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A Method overriden in a method parameter?  RSS feed

 
Ranch Hand
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I was following a tutorial for libGdx and suddenly became confused by the following syntax:



"up" is basically a text Button:



and .addListener is just one of the methods "TextButton" has (actually I think its inherited from "Button" but that doesn't matter).

Basically my question is what's going on inside the parentheses? From what I see its a new instance of "ClickListener" but then suddenly they override an actual method within. Is this simply just a way to override a method from the ClickListener class or is it something else?
 
Rancher
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Yes, it's way of creating a ClickListener instance while at the same overriding a method of it. The class has other methods (https://github.com/libgdx/libgdx/blob/master/gdx/src/com/badlogic/gdx/scenes/scene2d/utils/ClickListener.java), but the only one that's important in the context of a button is handling the button being clicked.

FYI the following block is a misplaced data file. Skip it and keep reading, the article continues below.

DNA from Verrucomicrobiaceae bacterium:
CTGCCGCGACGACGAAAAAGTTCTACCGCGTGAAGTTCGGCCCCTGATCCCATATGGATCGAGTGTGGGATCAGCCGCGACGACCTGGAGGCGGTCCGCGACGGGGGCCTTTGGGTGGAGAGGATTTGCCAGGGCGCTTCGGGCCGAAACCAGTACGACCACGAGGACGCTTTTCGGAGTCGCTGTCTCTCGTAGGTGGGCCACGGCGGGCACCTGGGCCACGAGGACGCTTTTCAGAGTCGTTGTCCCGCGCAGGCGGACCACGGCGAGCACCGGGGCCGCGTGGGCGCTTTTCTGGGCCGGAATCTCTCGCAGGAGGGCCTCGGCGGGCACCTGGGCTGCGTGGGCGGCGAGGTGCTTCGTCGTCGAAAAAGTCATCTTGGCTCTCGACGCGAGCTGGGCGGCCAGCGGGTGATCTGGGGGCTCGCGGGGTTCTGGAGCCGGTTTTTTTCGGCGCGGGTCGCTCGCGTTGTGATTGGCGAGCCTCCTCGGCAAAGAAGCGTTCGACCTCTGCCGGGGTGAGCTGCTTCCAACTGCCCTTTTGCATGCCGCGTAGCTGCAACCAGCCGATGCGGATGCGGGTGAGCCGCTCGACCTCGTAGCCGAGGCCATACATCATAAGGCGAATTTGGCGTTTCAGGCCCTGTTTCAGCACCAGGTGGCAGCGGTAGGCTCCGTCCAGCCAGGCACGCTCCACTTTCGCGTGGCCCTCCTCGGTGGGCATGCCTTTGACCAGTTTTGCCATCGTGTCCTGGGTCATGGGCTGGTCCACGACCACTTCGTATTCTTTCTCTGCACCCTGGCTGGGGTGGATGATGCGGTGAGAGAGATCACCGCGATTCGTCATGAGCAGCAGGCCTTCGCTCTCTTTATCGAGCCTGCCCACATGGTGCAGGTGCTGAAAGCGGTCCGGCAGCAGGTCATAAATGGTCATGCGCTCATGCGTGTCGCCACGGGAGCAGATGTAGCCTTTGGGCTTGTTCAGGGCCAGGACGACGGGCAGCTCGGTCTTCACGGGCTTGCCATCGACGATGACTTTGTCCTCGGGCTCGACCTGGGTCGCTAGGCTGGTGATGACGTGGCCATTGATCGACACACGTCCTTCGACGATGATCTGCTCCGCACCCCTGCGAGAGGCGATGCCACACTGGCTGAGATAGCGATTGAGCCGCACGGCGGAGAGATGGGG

Sheriff
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Note: this all changed in Java8.

What's happening is this: addListener() takes one parameter, an anonymous class. Its type is ClickListener which I believe is an interface, so you have to implement it. It has one method with the signature of public void clicked(InputEvent event, float x, float y) which you implement.

Java pre-8 didn't do anonymous methods, so the best is could do was an anonymous class. This idiosyncratic syntax allows you a shorter way than creating an inner class, implementing ClickListener and its method, instantiating an object of that type, and then passing the reference to that object to addListener.

Edit: when I started this post, Ulf hadn't posted yet.
 
Marshal
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To avoid duplicated code, only use anonymous classes when you never do anything similar anywhere else in a Listener. Otherwise use named classes.
ClickListener appears to be a class designed for your Tutorial. Please send more details of it, so we can see how it works. I have never used a Listener which isn&apos't part of the standard API, but obviously overridden or as an anonymous class.
 
Rancher
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Campbell Ritchie wrote:ClickListener appears to be a class designed for your Tutorial. Please send more details of it, so we can see how it works.

Actually it's part of a Desktop/Android/HTML5/iOS Java game development framework. See the link in Ulf's post.
 
Campbell Ritchie
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Thank you, Joanne. I have had a look at it.
What OP is doing is taking an ordinary class and overriding one method, which you can do in an anonymous class.
 
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